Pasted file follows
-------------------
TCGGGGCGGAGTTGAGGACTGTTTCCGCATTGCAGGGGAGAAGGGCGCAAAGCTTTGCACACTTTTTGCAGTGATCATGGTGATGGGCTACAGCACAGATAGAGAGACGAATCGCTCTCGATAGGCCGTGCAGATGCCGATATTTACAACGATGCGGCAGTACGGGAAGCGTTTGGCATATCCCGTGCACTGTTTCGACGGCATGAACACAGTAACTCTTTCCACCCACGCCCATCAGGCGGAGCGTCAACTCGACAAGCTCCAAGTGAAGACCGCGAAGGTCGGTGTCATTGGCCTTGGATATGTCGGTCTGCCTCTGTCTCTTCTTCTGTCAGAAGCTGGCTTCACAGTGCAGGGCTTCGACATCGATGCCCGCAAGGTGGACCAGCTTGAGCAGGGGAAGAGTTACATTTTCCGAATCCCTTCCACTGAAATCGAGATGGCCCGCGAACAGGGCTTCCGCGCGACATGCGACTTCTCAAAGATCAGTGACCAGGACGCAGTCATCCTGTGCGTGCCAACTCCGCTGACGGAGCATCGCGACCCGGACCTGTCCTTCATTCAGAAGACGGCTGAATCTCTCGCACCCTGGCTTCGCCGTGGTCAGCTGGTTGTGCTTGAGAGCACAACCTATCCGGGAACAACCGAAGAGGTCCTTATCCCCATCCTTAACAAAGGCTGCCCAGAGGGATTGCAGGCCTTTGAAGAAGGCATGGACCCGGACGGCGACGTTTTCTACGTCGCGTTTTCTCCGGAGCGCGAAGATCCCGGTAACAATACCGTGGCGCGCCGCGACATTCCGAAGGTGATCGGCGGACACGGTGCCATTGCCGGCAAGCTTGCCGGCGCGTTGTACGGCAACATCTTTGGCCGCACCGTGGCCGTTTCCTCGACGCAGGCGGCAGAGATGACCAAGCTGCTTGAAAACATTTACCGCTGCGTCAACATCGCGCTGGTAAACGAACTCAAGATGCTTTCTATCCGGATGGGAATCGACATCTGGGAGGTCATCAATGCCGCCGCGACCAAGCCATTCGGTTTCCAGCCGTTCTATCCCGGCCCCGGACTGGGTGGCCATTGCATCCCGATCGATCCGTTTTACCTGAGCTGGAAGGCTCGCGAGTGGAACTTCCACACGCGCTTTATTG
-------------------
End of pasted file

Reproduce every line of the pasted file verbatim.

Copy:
TCGGGGCGGAGTTGAGGACTGTTTCCGCATTGCAGGGGAGAAGGGCGCAAAGCTTTGCACACTTTTTGCAGTGATCATGGTGATGGGCTACAGCACAGATAGAGAGACGAATCGCTCTCGATAGGCCGTGCAGATGCCGATATTTACAACGATGCGGCAGTACGGGAAGCGTTTGGCATATCCCGTGCACTGTTTCGACGGCATGAACACAGTAACTCTTTCCACCCACGCCCATCAGGCGGAGCGTCAACTCGACAAGCTCCAAGTGAAGACCGCGAAGGTCGGTGTCATTGGCCTTGGATATGTCGGTCTGCCTCTGTCTCTTCTTCTGTCAGAAGCTGGCTTCACAGTGCAGGGCTTCGACATCGATGCCCGCAAGGTGGACCAGCTTGAGCAGGGGAAGAGTTACATTTTCCGAATCCCTTCCACTGAAATCGAGATGGCCCGCGAACAGGGCTTCCGCGCGACATGCGACTTCTCAAAGATCAGTGACCAGGACGCAGTCATCCTGTGCGTGCCAACTCCGCTGACGGAGCATCGCGACCCGGACCTGTCCTTCATTCAGAAGACGGCTGAATCTCTCGCACCCTGGCTTCGCCGTGGTCAGCTGGTTGTGCTTGAGAGCACAACCTATCCGGGAACAACCGAAGAGGTCCTTATCCCCATCCTTAACAAAGGCTGCCCAGAGGGATTGCAGGCCTTTGAAGAAGGCATGGACCCGGACGGCGACGTTTTCTACGTCGCGTTTTCTCCGGAGCGCGAAGATCCCGGTAACAATACCGTGGCGCGCCGCGACATTCCGAAGGTGATCGGCGGACACGGTGCCATTGCCGGCAAGCTTGCCGGCGCGTTGTACGGCAACATCTTTGGCCGCACCGTGGCCGTTTCCTCGACGCAGGCGGCAGAGATGACCAAGCTGCTTGAAAACATTTACCGCTGCGTCAACATCGCGCTGGTAAACGAACTCAAGATGCTTTCTATCCGGATGGGAATCGACATCTGGGAGGTCATCAATGCCGCCGCGACCAAGCCATTCGGTTTCCAGCCGTTCTATCCCGGCCCCGGACTGGGTGGCCATTGCATCCCGATCGATCCGTTTTACCTGAGCTGGAAGGCTCGCGAGTGGAACTTCCACACGCGCTTTATTG